The Kansas River has been commercially mined (dredged) for sand and gravel since the early 1900’s.  Past dredging activities are documented to have caused significant damage to riverbed, habitat, infrastructure and water quality.  The river through Topeka and between Lawrence and Kansas City have been dredged for many years and show significant impacts when compared to sections of the river that have never been dredged.  Weirs costing millions of dollars have been constructed to protect public drinking water intakes for both Topeka and WaterOne of Johnson County due to degradation of the river bed.  The Kaw power plant owned by Kansas City Board of Public Utilities has been put in cold storage because water intakes can only be used in high water events.

Happy Holidays from Friends of the Kaw!

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Message from the Kansas Riverkeeper

Dear  Friends,

In May of 2013, the Corps of Engineers (COE) closed four dredging permits between Lawrence and Eudora because of unacceptable erosion to the bed of the Kaw. Also, the COE has still not made a decision on the two-year-old proposal to approve or deny thirteen in-river sand dredging permits most with higher tonnage limits and lengthened stretches.  We’ll let you know when comments need to be submitted on a new Environmental Assessment (EA) on Kansas River Commercial Sand and Gravel Dredging.  Commercial sand and gravel dredging have seriously degraded the Kansas River and all operations should move to appropriately sited pit mines in the Kansas River valley.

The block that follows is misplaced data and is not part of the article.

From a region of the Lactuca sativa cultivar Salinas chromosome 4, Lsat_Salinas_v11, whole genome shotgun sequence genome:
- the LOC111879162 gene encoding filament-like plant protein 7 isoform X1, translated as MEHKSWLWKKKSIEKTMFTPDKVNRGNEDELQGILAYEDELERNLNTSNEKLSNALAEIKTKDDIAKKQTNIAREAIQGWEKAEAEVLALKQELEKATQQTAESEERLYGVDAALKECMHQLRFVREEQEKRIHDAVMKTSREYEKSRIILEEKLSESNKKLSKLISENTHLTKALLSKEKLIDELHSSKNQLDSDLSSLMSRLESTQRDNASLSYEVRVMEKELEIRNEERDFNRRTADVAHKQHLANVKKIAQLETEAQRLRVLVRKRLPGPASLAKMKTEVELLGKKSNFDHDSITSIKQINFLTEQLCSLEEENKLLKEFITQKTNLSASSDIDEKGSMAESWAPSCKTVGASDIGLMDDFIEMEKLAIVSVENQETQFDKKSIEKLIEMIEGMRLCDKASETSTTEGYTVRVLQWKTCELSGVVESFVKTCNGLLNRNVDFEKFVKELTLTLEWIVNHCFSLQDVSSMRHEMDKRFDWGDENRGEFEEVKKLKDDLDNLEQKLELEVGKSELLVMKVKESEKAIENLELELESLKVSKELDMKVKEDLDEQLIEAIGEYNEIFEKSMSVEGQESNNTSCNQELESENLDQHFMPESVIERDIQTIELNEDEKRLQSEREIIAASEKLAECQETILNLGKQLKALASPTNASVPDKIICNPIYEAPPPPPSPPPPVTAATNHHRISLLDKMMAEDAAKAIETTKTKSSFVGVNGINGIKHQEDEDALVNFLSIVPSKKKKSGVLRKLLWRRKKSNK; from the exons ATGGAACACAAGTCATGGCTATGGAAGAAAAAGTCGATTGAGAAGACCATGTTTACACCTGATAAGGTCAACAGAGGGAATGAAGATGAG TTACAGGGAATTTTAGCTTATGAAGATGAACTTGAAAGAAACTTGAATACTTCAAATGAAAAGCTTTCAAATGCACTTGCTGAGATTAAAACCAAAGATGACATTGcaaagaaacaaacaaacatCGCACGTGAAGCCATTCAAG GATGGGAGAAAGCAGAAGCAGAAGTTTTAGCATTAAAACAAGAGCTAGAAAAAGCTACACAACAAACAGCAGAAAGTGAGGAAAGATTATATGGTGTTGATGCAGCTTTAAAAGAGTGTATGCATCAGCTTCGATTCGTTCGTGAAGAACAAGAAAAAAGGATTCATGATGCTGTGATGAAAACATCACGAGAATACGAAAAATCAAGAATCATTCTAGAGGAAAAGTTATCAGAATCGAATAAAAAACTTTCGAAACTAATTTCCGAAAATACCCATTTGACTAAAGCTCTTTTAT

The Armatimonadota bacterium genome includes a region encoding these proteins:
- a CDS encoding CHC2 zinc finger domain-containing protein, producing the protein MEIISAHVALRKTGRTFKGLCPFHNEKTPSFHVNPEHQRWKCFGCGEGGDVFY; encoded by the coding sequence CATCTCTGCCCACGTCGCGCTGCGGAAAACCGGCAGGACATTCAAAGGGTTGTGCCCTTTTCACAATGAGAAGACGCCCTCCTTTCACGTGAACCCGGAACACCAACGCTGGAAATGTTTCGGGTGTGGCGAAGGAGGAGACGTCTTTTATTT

On a more positive note, the Kansas Department of Wildlife, Parks and Tourism with the assistance of the National Park Service and Friends of the Kaw have continued to improve the Kansas River Water Trail, the second river designated into the National Water Trail System.  Look for the new Kansas River Trail Map at Kansas Visitor Centers (or we’ll be happy to send you one) and notice the new highway signs to many of the access ramps.

On September 26, 2013 over 100 people attended the Governor Brownback’s float from Wamego to Belvue.  The Belvue access ramp was dedicated after the float.  A new access ramp at the Maple Hill Bridge will hopefully be built in 2014.

Please send your tax-deductible gift today either by mail (FOK, P.O. Box 1612, Lawrence, KS 66044) or PayPal (link on right) to help us get these dredging operations out of the river. Over 800,000 Kansans depend on the Kaw for their drinking water, and the river is home to many native animals and plants.

Thank you for your continued support of Friends of the Kaw. Together we are protecting the Kaw for this and future generations.

Warm regards!

Laura Calwell, Kansas Riverkeeper

P.S. Your gift to Friends of the Kaw helps us keep dredging out of the river, report and follow up on pollution violations, advocate for reduction of stormwater pollution from both urban and rural areas, and demand enforcement of the Clean Water Act. Thank you!


Friends of the Kaw’s first priority is to physically monitor the river, report suspected pollution and mediate a solution.

  • Documentation and monitoring of sand dredging operations by visually monitoring dredge sites and communicating with the Corps of Engineers (COE) on two year old proposal to approve or deny 13 in-river dredging permits.

Pollution & Policy

  • Responded to twelve pollution reports including concrete dumping, sewage & oil spills in KCK; trash & medical waste dumping in Topeka; questionable irrigation practices; fish kill in Wamego and foam and algae in Lawrence.